Our Feeds and How to Use Them
What is an RSS feed?
An RSS feed is a special kind of list of links that Web sites can make available. It is a list that you can subscribe to in various ways. The list is updated as the Web site is updated, and usually only contains the latest information published there. Feeds are formatted in a way that allows computers to read in the information and then display it to you in a variety of useful ways.
Besides the links themselves, each "feed item" in the list usually includes a title, a description, and sometimes even a fully readable article, news story, blog post, etc. You can then often read as much as you want from these items without ever going to the Web sites from which they originated.
Many sites have feeds, and will often display the link to the feed as an "RSS" or "XML" icon, or by the increasingly universal "feed icon" ( ).
How do I read an RSS feed?
If you want to browse and subscribe to feeds, you have many choices. All the latest versions of Web browsers can at least display the current contents of a feed when you access it via a link or bookmark. There are also many applications you can download for free that let you keep track of all your feeds and read them as easily as reading e-mail. These will often let you keep the older content around if you wish, even when the feed itself is updated with new links. In fact, some e-mail programs (or plug-ins to e-mail programs) let you read RSS feeds from within the same, familiar interface you are used to for reading e-mail.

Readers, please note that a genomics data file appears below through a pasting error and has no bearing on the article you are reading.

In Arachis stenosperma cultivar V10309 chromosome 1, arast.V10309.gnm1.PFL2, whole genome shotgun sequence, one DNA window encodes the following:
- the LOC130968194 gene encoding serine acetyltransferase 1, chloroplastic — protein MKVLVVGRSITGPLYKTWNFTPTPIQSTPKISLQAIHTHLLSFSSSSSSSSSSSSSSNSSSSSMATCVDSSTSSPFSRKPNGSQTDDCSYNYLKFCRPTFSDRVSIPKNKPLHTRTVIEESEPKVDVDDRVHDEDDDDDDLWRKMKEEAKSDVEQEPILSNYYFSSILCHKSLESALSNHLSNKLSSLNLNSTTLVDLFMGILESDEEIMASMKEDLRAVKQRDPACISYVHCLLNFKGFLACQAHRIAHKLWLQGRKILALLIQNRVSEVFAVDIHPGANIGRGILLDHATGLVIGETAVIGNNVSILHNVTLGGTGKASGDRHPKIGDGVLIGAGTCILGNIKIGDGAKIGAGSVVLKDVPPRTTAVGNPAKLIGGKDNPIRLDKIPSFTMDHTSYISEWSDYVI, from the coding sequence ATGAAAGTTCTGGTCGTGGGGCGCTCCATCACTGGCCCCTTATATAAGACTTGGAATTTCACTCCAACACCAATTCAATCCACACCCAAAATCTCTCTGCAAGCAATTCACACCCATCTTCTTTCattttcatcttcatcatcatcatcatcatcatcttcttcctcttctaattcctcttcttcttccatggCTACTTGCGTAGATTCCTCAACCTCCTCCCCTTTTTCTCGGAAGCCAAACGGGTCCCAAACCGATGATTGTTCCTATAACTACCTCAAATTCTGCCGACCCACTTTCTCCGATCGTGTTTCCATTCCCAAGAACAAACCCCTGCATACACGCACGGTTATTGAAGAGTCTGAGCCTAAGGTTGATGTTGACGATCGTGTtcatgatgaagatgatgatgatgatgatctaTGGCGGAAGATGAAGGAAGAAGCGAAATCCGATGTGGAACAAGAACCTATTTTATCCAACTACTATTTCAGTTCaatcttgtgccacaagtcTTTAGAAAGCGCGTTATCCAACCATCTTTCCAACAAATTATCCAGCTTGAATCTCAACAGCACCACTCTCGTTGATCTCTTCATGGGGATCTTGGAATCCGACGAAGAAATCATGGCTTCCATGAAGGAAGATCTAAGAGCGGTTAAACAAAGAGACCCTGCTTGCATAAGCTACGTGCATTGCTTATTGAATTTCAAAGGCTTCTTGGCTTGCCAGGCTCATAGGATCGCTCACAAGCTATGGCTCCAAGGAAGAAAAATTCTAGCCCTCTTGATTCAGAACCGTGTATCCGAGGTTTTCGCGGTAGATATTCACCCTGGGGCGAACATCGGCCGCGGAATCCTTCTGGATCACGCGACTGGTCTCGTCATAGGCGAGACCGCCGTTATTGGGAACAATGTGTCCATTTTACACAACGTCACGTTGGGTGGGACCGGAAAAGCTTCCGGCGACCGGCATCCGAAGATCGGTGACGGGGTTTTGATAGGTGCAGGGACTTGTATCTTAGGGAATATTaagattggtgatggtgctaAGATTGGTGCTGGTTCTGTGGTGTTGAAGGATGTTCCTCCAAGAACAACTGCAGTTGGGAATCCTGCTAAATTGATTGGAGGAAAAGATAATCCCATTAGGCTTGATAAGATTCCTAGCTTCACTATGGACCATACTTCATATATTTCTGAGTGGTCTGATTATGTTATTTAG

Feeds can also be displayed in many Web pages, such as iGoogle or My Yahoo!. Feeds also make it possible for site content to be packaged into "widgets", "gadgets", mobile devices, and other technologies that make the information in them available just about anywhere.
Generally, Web pages or applications that can display feeds (besides the Web browser itself) will have a place to paste the feed address in order to subscribe. So if you see an RSS link on a page that you would like to add, you would first copy the link by right-clicking on the RSS link and selecting the menu command that copies the link address. Or, if there is a button on the page for adding the feed directly into another Web page (such as Google Reader), you could use that instead.
Here’s a good list of some of the popular (and free!) applications and pages that can display your RSS feeds (Provident doesn’t endorse any of these products or companies, we just want to help get you started with some options):
What else can I do with RSS?
We wouldn’t expect you to set up RSS just to see one site. The power of RSS is more obvious when you start subscribing to lots of sites. Then, instead of looking at 10, 20, or 50 sites every day, you can just check your RSS reader and see what's new on all the sites you normally visit. Quite a time saver. Here are some sites that you may want to subscribe to so you can get started:
TIP: Whenever you search Google News, the search results page will include a link to turn the results into an RSS feed. First you have to click on the "Create Alert" button at the bottom of the news search results, then click "Show Options", then choose "RSS" as the "Deliver To" option (only available when you are signed in to Google). If you then click on the Google icon in the top left corner of the page, you can see all your Google News feeds, and can right-click on the icon of the one you want to open or copy. This can then be used just like any other RSS feed to get the latest news on that subject.